‘Dispatch from the Future Fish’ is a visual poem that is deliberately referential, opening up conversations and foregrounding the notion of writing into certain traditions: those that are given to us and those that we choose.
The first lines,
I come from an archipelago where land is built on top of water and that is called a reclamation
come from Kyle Dacuyan’s poem, ‘American Vernaculars’. The section title, ‘Your President, Eileen Myles’, is also the title of Myles’ event organised by The Wheeler Centre, Melbourne in May, 2018. The Lobster is a 2015 film directed by Yorgos Lanthimos. The last lines of the poem, ‘We are all going forward. / None of us are going back’, are also the last lines of Richard Siken’s poetry collection, Crush.
‘Dispatch from the Future Fish’ opens and closes with a reference, both of which are taken from queer works and/or queer artists. These careful citations reflect on the practice of honouring queers who have encouraged other queers to walk down the path of living a queer life – whatever that life may look like.
It is also the case that much trans* art and many trans* artists may be drawn to these kinds of assemblages. Jack Halberstam writes of this in Unbuilding Gender where:
Trans* bodies … function not simply to provide an image of the non-normative against which normative bodies can be discerned, but rather as bodies that are fragmentary and internally contradictory; bodies that remap gender and its relations to race, place, class, and sexuality; bodies that are in pain; bodies that sound different from how they look; bodies that represent palimpsestic identities or a play of surfaces; bodies that must be split open and reorganised, opened up to chance and random signification.(n.pag)
‘Dispatch from the Future Fish’ takes from trans* criticism the imperative to be open to transformation. It is significant, then, that the poem is also a collaborative effort between Darlene Silva Soberano’s words and Eloise Grills’ interpretive illustration. The handwriting within the piece comes from both artists; Soberano wrote the section titles (‘A Reclamation’; ‘Your President, Eileen Myles’; ‘A Reclamation Part II’), while Grills has transcribed the words of the poem. The words of the piece have gone through several forms, first typed in a Word document, then written by hand into the comic’s visuals and finally converted back to a digital form readable online. The words bend: open to human hands holding both pen and pencil as well as typing. In the visual images they follow the rivers and are depicted as being among nature.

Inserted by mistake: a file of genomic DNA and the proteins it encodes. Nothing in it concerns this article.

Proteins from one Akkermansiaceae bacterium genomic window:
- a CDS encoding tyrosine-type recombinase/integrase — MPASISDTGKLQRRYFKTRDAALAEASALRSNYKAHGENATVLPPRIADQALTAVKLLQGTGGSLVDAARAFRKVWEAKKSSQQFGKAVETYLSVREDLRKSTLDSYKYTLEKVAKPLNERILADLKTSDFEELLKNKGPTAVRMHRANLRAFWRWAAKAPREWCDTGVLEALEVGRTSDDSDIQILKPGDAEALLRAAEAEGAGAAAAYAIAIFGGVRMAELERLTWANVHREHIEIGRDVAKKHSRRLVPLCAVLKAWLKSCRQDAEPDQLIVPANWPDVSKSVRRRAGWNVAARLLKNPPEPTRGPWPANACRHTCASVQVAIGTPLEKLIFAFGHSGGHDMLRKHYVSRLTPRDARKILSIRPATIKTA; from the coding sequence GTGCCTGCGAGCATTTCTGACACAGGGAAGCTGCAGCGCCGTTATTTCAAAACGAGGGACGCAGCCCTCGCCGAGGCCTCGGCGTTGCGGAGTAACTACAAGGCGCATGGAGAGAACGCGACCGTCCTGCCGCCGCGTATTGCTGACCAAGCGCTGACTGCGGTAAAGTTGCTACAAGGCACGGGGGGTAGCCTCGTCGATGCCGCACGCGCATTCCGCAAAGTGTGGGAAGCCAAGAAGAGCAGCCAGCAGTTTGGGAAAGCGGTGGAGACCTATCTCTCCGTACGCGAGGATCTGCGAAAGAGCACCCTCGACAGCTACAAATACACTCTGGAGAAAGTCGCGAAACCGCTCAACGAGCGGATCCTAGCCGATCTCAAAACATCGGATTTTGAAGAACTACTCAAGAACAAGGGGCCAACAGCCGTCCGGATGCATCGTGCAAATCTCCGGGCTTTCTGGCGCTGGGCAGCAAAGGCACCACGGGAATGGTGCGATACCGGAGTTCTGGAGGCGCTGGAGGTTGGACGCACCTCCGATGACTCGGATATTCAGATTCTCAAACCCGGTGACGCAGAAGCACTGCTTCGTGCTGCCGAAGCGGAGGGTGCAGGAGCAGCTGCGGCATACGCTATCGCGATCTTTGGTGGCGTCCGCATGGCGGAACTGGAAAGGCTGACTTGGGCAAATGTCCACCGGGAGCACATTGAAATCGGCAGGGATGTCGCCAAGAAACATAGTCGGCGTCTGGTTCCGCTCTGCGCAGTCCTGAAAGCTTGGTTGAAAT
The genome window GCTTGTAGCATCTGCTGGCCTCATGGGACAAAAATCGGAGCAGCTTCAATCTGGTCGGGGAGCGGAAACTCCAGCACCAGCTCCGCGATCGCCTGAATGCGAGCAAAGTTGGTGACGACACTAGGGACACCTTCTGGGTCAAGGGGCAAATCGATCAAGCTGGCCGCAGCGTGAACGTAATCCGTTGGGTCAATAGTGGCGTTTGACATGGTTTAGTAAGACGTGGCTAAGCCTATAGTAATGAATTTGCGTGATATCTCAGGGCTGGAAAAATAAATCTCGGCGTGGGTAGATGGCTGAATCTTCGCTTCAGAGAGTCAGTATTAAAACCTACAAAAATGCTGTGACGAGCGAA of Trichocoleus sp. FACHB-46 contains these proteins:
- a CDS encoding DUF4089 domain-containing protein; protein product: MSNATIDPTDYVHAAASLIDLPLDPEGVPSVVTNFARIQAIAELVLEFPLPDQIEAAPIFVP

The first instance of the poem emulated Myles’s signature staccato style of language, but Grills’s visual arrangement of the poem suggests a slower reading. Consequently, in this final version, the dedication to Myles suggests both a marker of time as well as an acknowledgement of style. At its heart, ‘Dispatch from the Future Fish’ is a poem that rages against aloneness, and both its referential nature and collaborative creation echo this discussion in the work.